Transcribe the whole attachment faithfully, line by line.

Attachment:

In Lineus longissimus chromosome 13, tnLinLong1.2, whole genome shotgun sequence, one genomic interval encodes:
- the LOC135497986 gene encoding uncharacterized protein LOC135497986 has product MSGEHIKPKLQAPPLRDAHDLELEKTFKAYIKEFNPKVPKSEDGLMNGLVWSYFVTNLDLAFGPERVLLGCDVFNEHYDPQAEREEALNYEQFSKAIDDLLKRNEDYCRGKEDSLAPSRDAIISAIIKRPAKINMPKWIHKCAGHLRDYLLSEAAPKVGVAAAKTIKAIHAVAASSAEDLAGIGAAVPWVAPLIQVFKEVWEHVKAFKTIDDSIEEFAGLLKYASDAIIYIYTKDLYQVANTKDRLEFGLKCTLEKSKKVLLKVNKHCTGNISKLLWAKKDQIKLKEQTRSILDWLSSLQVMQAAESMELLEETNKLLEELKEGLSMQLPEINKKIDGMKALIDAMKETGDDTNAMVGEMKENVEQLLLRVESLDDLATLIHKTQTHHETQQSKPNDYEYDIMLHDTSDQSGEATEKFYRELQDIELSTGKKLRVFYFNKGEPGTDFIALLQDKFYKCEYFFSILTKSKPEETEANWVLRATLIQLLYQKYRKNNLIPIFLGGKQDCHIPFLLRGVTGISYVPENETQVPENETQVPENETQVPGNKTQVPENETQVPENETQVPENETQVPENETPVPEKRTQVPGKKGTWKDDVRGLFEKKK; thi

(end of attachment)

In Lineus longissimus chromosome 13, tnLinLong1.2, whole genome shotgun sequence, one genomic interval encodes:
- the LOC135497986 gene encoding uncharacterized protein LOC135497986 has product MSGEHIKPKLQAPPLRDAHDLELEKTFKAYIKEFNPKVPKSEDGLMNGLVWSYFVTNLDLAFGPERVLLGCDVFNEHYDPQAEREEALNYEQFSKAIDDLLKRNEDYCRGKEDSLAPSRDAIISAIIKRPAKINMPKWIHKCAGHLRDYLLSEAAPKVGVAAAKTIKAIHAVAASSAEDLAGIGAAVPWVAPLIQVFKEVWEHVKAFKTIDDSIEEFAGLLKYASDAIIYIYTKDLYQVANTKDRLEFGLKCTLEKSKKVLLKVNKHCTGNISKLLWAKKDQIKLKEQTRSILDWLSSLQVMQAAESMELLEETNKLLEELKEGLSMQLPEINKKIDGMKALIDAMKETGDDTNAMVGEMKENVEQLLLRVESLDDLATLIHKTQTHHETQQSKPNDYEYDIMLHDTSDQSGEATEKFYRELQDIELSTGKKLRVFYFNKGEPGTDFIALLQDKFYKCEYFFSILTKSKPEETEANWVLRATLIQLLYQKYRKNNLIPIFLGGKQDCHIPFLLRGVTGISYVPENETQVPENETQVPENETQVPGNKTQVPENETQVPENETQVPENETQVPENETPVPEKRTQVPGKKGTWKDDVRGLFEKKK; thi